How Significant Is Climate Change? Depends On What Political Party The Person You're Asking Belongs To


One of the greatest debates going on in America right now is climate change, and as one might expect, a poll released Tuesday, Oct. 4 by the Pew Research Center has found that where many stand on various points within the issue is heavily influenced by what political party they identify with.

These findings start at the very top with the simple question: "How concerned are you about climate change?"

Of the 1,534 randomly selected Americans who participated in the survey, 33 percent said they had "some" concern about climate change and 36 percent said they cared about it "a great deal." Among those in the latter group, 72 percent were Democrats and 24 percent were Republicans.

As co-authors Cary Funk and Brian Kennedy note in the report, the divide only becomes more pronounced from there.

"The biggest gaps on climate policy and climate science are between those at the ends of the political spectrum," they wrote. "Across the board, liberal Democrats and conservative Republicans see climate-related matters through vastly different lenses."

For example, the greatest difference in their viewpoints was observed when asked about whether they believed humans are responsible for climate change.

As far as Democrats are concerned, the consensus was that humans are indeed to blame. Among them, 79 percent of liberal Democrats said yes, while 63 percent of moderate Democrats shared the same viewpoint.

On the other hand, Republicans were quite the opposite, with them strongly opposing that climate change is the product of human interference. Specifically, the poll found that 85 percent of conservative Republicans did not think humans were to blame, with 66 percent of moderate Republicans having a similar mindset.

So if they believe humans aren't responsible, then what do they pin the blame on? Natural causes.

Almost 50 percent of all Republicans - regardless of specific inclination - said the recent warming was due to natural causes, and 36 percent of conservative Republicans said there was "no solid evidence" that climate change was even happening.

Regardless of what they believed was responsible for climate change, they all had ideas on how to confront it. Of course, just like before, the optimism displayed in that field was highly dependent on where they aligned:

• 76 percent of liberal Democrats thought restrictions on power plant emissions could "make a big difference" in stemming climate change, while 29 percent of conservative Republicans agreed.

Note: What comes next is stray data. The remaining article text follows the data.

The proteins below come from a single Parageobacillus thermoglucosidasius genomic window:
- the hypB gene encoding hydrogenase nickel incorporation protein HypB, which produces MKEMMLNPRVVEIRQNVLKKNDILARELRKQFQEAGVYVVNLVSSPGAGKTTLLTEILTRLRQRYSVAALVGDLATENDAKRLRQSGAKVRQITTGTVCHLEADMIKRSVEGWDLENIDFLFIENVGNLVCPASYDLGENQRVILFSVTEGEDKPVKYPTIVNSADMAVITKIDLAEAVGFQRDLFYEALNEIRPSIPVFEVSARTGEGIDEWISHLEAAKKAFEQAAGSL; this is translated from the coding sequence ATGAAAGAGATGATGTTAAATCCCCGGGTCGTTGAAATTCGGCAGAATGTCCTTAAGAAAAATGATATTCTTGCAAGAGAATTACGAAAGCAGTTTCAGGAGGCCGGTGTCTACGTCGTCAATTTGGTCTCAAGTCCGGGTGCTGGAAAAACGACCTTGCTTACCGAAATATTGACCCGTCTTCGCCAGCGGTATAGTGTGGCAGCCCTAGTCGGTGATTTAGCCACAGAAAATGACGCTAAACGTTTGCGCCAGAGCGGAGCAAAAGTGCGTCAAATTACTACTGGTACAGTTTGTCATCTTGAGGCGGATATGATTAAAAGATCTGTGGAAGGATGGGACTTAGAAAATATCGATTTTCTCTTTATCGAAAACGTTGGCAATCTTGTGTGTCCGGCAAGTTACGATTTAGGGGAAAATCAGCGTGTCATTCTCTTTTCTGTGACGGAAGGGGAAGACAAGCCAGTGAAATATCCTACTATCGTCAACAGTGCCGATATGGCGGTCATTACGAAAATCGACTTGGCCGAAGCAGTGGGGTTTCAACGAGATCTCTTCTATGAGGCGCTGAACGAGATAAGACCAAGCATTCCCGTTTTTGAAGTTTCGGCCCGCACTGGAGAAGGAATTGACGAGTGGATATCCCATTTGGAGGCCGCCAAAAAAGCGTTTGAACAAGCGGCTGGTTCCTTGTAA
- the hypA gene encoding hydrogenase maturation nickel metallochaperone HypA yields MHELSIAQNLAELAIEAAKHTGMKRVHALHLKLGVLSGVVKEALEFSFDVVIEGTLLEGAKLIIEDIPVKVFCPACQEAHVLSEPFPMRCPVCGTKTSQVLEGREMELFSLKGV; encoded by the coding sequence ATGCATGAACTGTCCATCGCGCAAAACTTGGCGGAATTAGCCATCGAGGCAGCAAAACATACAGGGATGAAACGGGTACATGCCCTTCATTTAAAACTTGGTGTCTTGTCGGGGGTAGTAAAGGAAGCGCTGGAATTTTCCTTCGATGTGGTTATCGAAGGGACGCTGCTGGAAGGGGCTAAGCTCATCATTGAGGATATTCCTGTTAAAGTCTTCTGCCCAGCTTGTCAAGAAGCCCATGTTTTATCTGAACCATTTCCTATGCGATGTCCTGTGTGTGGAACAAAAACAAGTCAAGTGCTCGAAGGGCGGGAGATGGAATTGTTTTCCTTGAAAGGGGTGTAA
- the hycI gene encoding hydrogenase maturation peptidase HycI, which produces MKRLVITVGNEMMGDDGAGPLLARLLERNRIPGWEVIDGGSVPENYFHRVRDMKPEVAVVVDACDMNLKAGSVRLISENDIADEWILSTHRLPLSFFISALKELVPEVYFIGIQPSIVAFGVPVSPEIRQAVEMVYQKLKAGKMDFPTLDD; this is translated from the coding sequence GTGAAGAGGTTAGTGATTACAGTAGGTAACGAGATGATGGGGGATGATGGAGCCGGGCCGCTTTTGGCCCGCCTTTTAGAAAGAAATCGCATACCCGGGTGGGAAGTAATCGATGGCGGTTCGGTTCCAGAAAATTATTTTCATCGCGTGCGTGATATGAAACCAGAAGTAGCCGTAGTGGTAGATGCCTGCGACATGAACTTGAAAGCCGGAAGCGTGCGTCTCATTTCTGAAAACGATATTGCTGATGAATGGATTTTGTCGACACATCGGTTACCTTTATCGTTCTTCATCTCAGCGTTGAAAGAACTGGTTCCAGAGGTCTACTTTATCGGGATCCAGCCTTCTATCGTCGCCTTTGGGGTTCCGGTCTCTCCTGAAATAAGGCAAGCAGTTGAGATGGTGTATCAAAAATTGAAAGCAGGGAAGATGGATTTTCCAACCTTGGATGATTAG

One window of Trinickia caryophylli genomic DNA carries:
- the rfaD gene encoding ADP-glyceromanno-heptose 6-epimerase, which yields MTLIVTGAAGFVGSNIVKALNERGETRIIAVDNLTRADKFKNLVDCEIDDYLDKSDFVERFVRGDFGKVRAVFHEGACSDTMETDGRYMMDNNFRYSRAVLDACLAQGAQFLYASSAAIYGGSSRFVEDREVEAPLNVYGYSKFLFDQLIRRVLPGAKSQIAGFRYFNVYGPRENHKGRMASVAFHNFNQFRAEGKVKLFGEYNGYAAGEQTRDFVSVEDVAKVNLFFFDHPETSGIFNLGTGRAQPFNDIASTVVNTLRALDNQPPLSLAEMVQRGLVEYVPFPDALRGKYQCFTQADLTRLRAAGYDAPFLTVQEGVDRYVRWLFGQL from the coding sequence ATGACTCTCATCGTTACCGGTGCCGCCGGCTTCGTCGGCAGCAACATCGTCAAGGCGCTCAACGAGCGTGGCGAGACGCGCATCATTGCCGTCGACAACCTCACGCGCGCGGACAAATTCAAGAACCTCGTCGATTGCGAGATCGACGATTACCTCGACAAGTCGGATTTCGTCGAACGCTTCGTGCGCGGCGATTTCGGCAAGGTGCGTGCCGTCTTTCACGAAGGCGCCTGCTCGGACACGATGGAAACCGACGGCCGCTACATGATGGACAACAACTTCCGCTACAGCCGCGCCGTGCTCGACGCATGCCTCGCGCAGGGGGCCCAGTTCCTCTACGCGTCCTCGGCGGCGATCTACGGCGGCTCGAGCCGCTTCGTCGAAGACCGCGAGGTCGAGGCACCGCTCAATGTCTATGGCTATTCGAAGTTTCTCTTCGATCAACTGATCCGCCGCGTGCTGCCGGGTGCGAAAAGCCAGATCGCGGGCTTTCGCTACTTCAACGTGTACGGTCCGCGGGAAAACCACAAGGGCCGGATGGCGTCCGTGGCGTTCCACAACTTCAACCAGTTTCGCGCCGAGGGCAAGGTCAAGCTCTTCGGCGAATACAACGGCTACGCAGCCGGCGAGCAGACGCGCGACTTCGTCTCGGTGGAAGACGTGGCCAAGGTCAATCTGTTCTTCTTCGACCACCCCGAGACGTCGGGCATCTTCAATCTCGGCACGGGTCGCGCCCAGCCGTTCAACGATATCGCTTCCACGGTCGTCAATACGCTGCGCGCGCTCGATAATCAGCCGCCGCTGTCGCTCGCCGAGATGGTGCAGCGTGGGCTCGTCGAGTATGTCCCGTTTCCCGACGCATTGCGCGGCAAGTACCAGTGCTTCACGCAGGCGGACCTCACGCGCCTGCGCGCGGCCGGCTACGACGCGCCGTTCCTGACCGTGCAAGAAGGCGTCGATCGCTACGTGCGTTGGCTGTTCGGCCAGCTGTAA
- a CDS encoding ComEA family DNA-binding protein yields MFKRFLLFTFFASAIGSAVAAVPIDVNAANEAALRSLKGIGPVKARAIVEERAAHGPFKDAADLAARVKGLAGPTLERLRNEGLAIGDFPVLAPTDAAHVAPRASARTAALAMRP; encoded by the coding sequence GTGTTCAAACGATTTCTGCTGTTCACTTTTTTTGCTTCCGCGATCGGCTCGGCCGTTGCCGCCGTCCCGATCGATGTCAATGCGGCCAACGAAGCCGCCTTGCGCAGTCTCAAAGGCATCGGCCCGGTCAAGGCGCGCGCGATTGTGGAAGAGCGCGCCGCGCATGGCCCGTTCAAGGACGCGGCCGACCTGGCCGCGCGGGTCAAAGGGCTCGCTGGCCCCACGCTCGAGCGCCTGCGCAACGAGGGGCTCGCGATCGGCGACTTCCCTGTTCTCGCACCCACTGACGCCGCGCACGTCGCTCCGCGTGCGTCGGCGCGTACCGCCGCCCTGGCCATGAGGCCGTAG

• 71 percent of liberal Democrats thought international agreements to cap greenhouse gas emissions would be very useful, while 27 percent of conservative Republicans agreed.
• 67 percent of liberal Democrats said higher fuel efficiency standards for cars and trucks would help turn things around, 27 percent of conservative Republicans agreed.
• 67 percent of liberal Democrats favored tax incentives to get companies to reduce their carbon footprint, 23 percent of conservative Republicans agreed.

The poll even found that climate scientists aren't even trusted to be knowledgeable about the subject matter, with only 18 percent of conservative Republicans saying they felt that climate scientists had a good understanding of whether climate change was really happening, compared to the 68 percent of liberal Democrats who had a similar view. In a similar vein, only 11 percent of conservative Republicans said they believe climate scientists understand why the planet is getting warmer, as opposed to 54 liberal Democrats.

This, in fact, may stem from their perceptions on whether climate scientists can be trusted to relay "full and accurate" information about the causes of climate change. Among those surveyed, 70 percent of liberal Democrats had trust in climate scientists, while only 15 percent of conservative Republicans were willing to say the same.

So why is there such a large disparity in this subject? According to Bob Inglis, a former Republican congressman from South Carolina who is trying to get fellow party members to accept climate change, the problem isn't the science - it's the language.

He notes that rather than framing climate change as a question of belief and emphasizing individual sacrifice, it would be wiser to argue that addressing climate change would result in "greater independence, more mobility and more freedom."

"When you say you're shivering or sweating in the dark to save the planet, conservatives don't cotton to it," he said.

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